Lewis Hamilton has warned that boiling temperatures in Austria could expose his mechanics to possible heat exhaustion.
Hamilton's crew will work up to 16 hours on Friday preparing the Briton's car for practice and the remainder of the grand prix weekend as the mercury edges towards 40 degrees. There will be no air conditioning in the garage.
Mercedes have taken steps to ensure their staff are well looked after, with a team doctor and physio overseeing hydration by replenishing electrolytes and providing cold towels.
The heatwave sweeping through Europe is set to be an issue for team personnel in the Red Bull Ring paddock.
The thin air will also provide another problem with the track here in the Styrian Mountains situated 700 metres above sea level, the second-highest on the Formula One calendar.
"It is going to be a problem for the mechanics because they will be on their feet in the garage," said Hamilton, reflecting on the unusually high temperatures.
"The drivers and engineers will be in nice air-conditioned units, but the guys are working outside, it is going to be really tough for them."
Hamilton is bidding to win for a fifth straight race, after charging to victory at the French Grand Prix one week ago.
The Briton is 36 points clear of Mercedes team-mate Valtteri Bottas in the championship standings as he closes in on a sixth world title.
But Hamilton's dominance has become a turn-off for some fans. And the world champion believes the extreme heat might mean Sunday's race becomes a test of engineering endurance rather than a flat-out charge to the chequered flag.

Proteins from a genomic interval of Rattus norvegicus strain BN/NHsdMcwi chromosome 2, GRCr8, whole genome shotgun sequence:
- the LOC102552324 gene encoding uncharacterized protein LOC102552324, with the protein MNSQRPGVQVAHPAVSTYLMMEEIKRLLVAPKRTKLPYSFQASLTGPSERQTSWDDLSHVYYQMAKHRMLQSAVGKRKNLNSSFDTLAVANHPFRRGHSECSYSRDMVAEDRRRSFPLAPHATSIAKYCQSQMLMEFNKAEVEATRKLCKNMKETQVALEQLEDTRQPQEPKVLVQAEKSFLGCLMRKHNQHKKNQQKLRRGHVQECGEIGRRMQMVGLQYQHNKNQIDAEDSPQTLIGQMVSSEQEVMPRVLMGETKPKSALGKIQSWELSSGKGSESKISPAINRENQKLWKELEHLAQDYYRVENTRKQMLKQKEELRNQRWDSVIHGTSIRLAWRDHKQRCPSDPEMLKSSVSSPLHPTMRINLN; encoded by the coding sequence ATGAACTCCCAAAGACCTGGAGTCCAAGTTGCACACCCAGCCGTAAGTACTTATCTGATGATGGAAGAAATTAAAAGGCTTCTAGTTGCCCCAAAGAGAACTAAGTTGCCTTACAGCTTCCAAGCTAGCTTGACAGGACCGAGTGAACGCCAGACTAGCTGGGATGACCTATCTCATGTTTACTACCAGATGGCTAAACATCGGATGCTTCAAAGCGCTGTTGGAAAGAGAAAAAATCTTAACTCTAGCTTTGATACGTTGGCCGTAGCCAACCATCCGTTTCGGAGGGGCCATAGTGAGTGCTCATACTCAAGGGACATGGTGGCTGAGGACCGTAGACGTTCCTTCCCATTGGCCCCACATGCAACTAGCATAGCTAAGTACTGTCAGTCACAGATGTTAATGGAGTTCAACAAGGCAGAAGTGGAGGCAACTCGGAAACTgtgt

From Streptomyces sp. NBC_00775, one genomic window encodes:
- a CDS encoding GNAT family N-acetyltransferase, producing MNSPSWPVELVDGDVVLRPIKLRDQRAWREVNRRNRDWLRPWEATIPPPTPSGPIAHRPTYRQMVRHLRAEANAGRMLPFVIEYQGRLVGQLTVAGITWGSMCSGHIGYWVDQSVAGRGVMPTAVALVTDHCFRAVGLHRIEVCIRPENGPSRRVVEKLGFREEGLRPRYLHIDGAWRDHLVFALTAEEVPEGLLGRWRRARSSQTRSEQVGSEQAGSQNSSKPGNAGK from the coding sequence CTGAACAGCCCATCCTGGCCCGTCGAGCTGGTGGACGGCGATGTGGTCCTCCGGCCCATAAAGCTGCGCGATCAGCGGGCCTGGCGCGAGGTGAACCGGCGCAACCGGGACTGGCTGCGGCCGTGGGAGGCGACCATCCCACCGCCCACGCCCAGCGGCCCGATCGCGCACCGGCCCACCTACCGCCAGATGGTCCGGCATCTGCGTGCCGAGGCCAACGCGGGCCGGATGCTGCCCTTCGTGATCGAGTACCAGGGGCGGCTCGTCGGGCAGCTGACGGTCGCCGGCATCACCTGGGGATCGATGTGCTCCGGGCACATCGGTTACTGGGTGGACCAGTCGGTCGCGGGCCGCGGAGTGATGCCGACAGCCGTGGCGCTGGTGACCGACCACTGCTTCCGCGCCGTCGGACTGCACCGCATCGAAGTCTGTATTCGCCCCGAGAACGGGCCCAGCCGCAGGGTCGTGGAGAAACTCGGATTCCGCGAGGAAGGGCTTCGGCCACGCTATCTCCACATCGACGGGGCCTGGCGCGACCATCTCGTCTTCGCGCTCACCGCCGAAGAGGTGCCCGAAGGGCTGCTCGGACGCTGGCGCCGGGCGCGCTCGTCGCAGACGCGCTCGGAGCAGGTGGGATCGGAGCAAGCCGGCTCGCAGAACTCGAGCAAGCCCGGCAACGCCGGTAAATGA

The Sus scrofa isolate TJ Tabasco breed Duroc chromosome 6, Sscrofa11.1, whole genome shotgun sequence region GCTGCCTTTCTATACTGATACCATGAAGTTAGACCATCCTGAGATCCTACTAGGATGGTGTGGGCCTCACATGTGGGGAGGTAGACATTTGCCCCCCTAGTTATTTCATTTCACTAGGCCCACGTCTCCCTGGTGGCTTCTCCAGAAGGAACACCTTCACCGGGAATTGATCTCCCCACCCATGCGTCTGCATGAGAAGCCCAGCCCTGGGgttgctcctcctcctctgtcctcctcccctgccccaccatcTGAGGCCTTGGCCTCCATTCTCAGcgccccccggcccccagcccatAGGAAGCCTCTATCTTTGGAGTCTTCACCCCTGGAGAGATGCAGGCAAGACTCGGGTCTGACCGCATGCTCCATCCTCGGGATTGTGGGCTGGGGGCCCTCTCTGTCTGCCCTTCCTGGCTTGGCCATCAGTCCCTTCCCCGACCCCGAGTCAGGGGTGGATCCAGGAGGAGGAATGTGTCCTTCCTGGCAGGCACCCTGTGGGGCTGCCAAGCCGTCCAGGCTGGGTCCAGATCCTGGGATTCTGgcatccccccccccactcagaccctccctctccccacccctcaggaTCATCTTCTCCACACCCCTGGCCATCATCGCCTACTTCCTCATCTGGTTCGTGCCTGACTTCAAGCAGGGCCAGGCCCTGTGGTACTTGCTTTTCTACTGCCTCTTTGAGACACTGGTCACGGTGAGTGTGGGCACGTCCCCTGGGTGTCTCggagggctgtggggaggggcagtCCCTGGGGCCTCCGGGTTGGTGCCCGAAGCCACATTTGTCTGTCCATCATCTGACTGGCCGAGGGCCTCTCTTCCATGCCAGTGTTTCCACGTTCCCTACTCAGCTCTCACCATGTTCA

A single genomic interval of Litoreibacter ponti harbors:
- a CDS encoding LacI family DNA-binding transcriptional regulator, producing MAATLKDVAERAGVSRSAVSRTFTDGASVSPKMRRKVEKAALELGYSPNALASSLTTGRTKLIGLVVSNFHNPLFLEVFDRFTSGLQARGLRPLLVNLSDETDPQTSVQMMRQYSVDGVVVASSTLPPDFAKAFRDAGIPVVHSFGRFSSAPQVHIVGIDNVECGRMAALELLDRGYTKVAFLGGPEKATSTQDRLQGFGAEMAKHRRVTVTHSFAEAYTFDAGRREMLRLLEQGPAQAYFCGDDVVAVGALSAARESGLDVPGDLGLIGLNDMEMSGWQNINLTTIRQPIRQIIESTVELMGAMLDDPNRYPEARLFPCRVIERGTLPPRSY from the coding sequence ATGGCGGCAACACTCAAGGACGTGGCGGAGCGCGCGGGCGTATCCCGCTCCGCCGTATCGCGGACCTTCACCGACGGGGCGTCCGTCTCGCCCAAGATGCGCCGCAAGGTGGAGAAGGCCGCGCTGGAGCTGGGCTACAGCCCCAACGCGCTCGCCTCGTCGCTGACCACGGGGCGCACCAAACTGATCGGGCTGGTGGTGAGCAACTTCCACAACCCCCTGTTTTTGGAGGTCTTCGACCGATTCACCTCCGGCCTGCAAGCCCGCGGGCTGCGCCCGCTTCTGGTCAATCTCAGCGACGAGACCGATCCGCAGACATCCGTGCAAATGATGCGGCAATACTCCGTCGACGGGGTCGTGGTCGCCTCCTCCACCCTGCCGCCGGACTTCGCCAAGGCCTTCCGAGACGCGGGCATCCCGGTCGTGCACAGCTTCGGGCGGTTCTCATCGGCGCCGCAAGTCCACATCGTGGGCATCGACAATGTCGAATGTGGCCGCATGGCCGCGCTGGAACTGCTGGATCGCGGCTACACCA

"I am really going to have to nurture the car, so it is not going to be great for the fans," he said.
"The cars are too heavy, the brakes are at their maximum, and we cannot push flat out. There will be a lot of lifting and coasting. You can overtake here, but having to cool your car by pulling back from the car in front will not be a good thing.
"It will be tough in the car, too. I lost nearly three kilograms in fluids at the last race, and this race will be similar. But physicality-wise we are all trained to a high level so I think we will be OK."
Meanwhile, Max Verstappen backed Hamilton's call for the sport's owners, Liberty Media to strike a new deal with Silverstone.
Next month's British Grand Prix is due to be the last staged unless a fresh agreement is reached. Talks between both parties are ongoing.
A race in London has emerged as a contender to the Northamptonshire circuit, but Verstappen said: "Silverstone is a great track. If they want a street track in London, it would need to be an extra grand prix on the schedule."